Sepp Kuss, the current race leader, the people’s favourite, the loyal domestique behind Jumbo’s greatest triumphs in recent years, was forced to soft pedal his way up most of the finishing climb, as his own teammate Jonas Vingegaard took another minute out of his advantage in the red jersey.
Surely, with Kuss – regardless of the fact this is his third grand tour of the season, and that he’s unproven battling for the overall win – over two and a half minutes clear of the first non-Jumbo rider on the standings, UAE’s Juan Ayuso, the Dutch team should try to shepherd the American to a career-defining triumph, safe in the knowledge that, if or when he eventually cracks, Roglič and Vingegaard (both at least a minute clear of Aysuo) can easily step up and take control of the race?
A Vuelta win would be a life changing experience for Sepp while the win is just another “grand tour victory” for Jonas or Primoz.
I don’t understand the motive of his teammates who are second and third on GC attacking early on the climbs. Sepp’s hands are tied as he cannot go…
— tom danielson (@tomdanielson) September 12, 2023
That’s the question that was asked last night by Kuss’s fellow American, ex-US Postal and Garmin rider Tom Danielson, on Twitter.
“A Vuelta win would be a life changing experience for Sepp while the win is just another ‘grand tour victory’ for Jonas or Primoz,” Danielson wrote.
“I don’t understand the motive of his teammates who are second and third on GC attacking early on the climbs. Sepp’s hands are tied as he cannot go after them. Their rivals are not able to chase Jonas or Primoz (or drop Sepp for that matter). They can just as easily ride for the stage win by attacking in the last km on these stages and keep Sepp in the jersey.
“While I understand Jonas and Primoz have the biggest salaries and have the best palmares on the team, it seems like it’s worth the risk from a PR standpoint, a fan viewpoint, and from a team unity perspective after the race to try to win with Sepp.
“If you have worn the leader’s jersey for eight days into the final stages with a two plus minute gap to your first rival then having your teammates protect that is not asking for a gift. Instead, it is asking for respect and trust. Just as they have always trusted Sepp to be there when it counts, now they should trust him to finish the job when it counts.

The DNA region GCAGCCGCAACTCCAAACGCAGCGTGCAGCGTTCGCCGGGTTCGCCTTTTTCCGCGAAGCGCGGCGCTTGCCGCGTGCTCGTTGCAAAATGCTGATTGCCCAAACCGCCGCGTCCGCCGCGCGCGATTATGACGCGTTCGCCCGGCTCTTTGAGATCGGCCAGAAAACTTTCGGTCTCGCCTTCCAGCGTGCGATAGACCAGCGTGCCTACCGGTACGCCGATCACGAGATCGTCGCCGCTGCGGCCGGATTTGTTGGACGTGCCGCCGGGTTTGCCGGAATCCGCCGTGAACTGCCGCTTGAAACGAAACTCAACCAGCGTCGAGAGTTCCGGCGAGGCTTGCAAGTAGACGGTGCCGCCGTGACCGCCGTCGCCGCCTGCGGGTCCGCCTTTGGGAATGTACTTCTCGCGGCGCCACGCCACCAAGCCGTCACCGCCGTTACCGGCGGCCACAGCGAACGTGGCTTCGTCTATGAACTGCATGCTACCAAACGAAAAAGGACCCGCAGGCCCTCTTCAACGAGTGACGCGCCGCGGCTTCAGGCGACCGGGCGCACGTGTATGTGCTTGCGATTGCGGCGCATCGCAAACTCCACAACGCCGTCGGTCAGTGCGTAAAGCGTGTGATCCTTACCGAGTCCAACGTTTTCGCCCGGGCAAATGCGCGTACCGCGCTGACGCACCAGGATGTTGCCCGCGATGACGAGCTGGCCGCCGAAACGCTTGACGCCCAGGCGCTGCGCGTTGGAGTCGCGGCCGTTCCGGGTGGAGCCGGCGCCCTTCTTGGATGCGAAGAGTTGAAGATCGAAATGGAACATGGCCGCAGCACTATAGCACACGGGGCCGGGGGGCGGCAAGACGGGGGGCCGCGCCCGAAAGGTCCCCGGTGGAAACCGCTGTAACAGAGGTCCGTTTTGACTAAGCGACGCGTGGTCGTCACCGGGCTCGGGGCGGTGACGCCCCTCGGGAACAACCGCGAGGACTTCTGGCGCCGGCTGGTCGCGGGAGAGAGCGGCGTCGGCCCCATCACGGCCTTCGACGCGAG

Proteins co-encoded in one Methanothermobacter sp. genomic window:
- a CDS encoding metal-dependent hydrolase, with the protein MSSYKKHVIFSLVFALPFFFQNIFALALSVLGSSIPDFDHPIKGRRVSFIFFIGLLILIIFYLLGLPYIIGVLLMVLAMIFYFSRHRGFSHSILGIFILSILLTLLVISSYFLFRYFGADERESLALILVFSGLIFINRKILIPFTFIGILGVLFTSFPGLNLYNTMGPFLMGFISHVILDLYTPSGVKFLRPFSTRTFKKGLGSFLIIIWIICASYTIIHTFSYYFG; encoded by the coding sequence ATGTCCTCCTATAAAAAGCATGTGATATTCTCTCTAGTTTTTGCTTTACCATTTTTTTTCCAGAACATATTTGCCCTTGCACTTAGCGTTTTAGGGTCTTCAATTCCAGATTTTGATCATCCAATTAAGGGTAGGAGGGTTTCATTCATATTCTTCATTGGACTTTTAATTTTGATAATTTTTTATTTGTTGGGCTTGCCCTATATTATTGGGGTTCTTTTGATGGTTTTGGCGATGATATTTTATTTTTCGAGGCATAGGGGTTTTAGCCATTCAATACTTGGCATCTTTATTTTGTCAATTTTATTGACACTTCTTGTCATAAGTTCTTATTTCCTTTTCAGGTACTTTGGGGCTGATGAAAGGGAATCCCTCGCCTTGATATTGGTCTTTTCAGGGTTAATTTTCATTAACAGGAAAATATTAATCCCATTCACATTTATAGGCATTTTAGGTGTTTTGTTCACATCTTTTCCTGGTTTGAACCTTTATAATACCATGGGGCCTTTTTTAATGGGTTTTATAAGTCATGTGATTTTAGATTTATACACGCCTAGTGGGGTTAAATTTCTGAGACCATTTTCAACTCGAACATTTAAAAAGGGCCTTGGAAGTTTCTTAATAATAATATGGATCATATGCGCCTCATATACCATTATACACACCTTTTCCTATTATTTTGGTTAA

“He earned the chance, now let him finish it.”
Kuss looks on as Vingegaard attacks on the Tourmalet (Luis Angel Gomez/SprintCyclingAgency)
And, as if things couldn’t get any spicier, Roglič’s wife also reportedly liked a post from an Instagram fan account which slammed Jumbo-Visma’s tactics as “unacceptable” and Vingegaard’s stage-winning move as a “clear attack on the leadership”.
Ohhh… Better get the popcorn ready for the Angliru, where all those pesky team tactics need not apply anyway. Maybe we’ll see Jonas and Sepp doing an Alpe d’Huez 1986 and cross the line arm in arm?
Now, where’s Kathy LeMond when you need her?
Some good news emerged from Belgium last night, as Jumbo-Visma confirmed that Nathan Van Hooydonck, who was taken to hospital yesterday morning after falling ill and crashing his car, is not in a critical condition and did not suffer any serious injuries in the incident.
Van Hooydonck was reportedly driving his pregnant wife to the hospital when he fell ill while stopped at a set of traffic lights, causing him to accelerate across the junction, colliding with five cars. A spokesperson for the Belgian police said that he had been resuscitated at the scene and taken to hospital. His wife, who was not injured in the collision, was also taken to hospital for a check-up, while three other people involved in the crash, including a child, suffered minor injuries.
While the Belgian pro’s condition was initially believed to have been life-threatening, with Jumbo-Visma DS Grischa Niermann telling reporters that he had been placed in an induced coma, it emerged following yesterday’s stage of the Vuelta – won in emotionally charged circumstances by Van Hooydonck’s teammate and friend Jonas Vingegaard – that the 27-year-old was awake and recovering better than expected from the crash.
Nathan Van Hooydonck is awake and doesn’t suffer injuries because of the traffic accident earlier today. His health situation is not critical. Further medical examinations have to determine why Nathan became unwell, while driving his car. We want to thank everyone for the…
— Team Jumbo-Visma cycling (@JumboVismaRoad) September 12, 2023
That promising news was then confirmed last night in a short statement by Jumbo-Visma, which said that Van Hooydonck will be monitored in order to establish the reasons behind the worrying incident.
“Nathan Van Hooydonck is awake and doesn’t suffer injuries because of the traffic accident earlier today,” the team said.
“His health situation is not critical. Further medical examinations have to determine why Nathan became unwell, while driving his car. We want to thank everyone for the messages and the medical staff in the hospital for taking such good care of Nathan and his family.”
Ryan joined road.cc as a news writer in December 2021. He has written about cycling and some ball-centric sports for various websites, newspapers, magazines and radio. Before returning to writing about cycling full-time, he completed a PhD in History and published a book and numerous academic articles on religion and politics in Victorian Britain and Ireland (though he remained committed to boring his university colleagues and students with endless cycling trivia). He can be found riding his bike very slowly through the Dromara Hills of Co. Down.